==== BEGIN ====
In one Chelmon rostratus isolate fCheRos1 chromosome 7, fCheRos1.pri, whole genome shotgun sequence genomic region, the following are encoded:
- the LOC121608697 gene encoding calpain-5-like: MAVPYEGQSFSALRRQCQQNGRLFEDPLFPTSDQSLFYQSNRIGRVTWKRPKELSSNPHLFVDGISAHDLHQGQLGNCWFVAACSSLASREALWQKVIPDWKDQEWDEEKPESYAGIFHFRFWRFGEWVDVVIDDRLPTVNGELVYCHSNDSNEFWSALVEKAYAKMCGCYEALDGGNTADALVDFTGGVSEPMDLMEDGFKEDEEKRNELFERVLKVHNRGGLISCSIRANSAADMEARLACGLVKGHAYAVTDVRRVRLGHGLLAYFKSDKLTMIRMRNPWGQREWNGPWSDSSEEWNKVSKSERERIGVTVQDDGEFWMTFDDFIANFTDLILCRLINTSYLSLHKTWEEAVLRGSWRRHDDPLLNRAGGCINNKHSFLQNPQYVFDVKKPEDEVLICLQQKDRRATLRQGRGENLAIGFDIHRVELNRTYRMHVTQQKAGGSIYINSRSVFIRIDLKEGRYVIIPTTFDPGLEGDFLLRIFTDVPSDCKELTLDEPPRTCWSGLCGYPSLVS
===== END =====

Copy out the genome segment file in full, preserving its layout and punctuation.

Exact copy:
In one Chelmon rostratus isolate fCheRos1 chromosome 7, fCheRos1.pri, whole genome shotgun sequence genomic region, the following are encoded:
- the LOC121608697 gene encoding calpain-5-like: MAVPYEGQSFSALRRQCQQNGRLFEDPLFPTSDQSLFYQSNRIGRVTWKRPKELSSNPHLFVDGISAHDLHQGQLGNCWFVAACSSLASREALWQKVIPDWKDQEWDEEKPESYAGIFHFRFWRFGEWVDVVIDDRLPTVNGELVYCHSNDSNEFWSALVEKAYAKMCGCYEALDGGNTADALVDFTGGVSEPMDLMEDGFKEDEEKRNELFERVLKVHNRGGLISCSIRANSAADMEARLACGLVKGHAYAVTDVRRVRLGHGLLAYFKSDKLTMIRMRNPWGQREWNGPWSDSSEEWNKVSKSERERIGVTVQDDGEFWMTFDDFIANFTDLILCRLINTSYLSLHKTWEEAVLRGSWRRHDDPLLNRAGGCINNKHSFLQNPQYVFDVKKPEDEVLICLQQKDRRATLRQGRGENLAIGFDIHRVELNRTYRMHVTQQKAGGSIYINSRSVFIRIDLKEGRYVIIPTTFDPGLEGDFLLRIFTDVPSDCKELTLDEPPRTCWSGLCGYPSLVS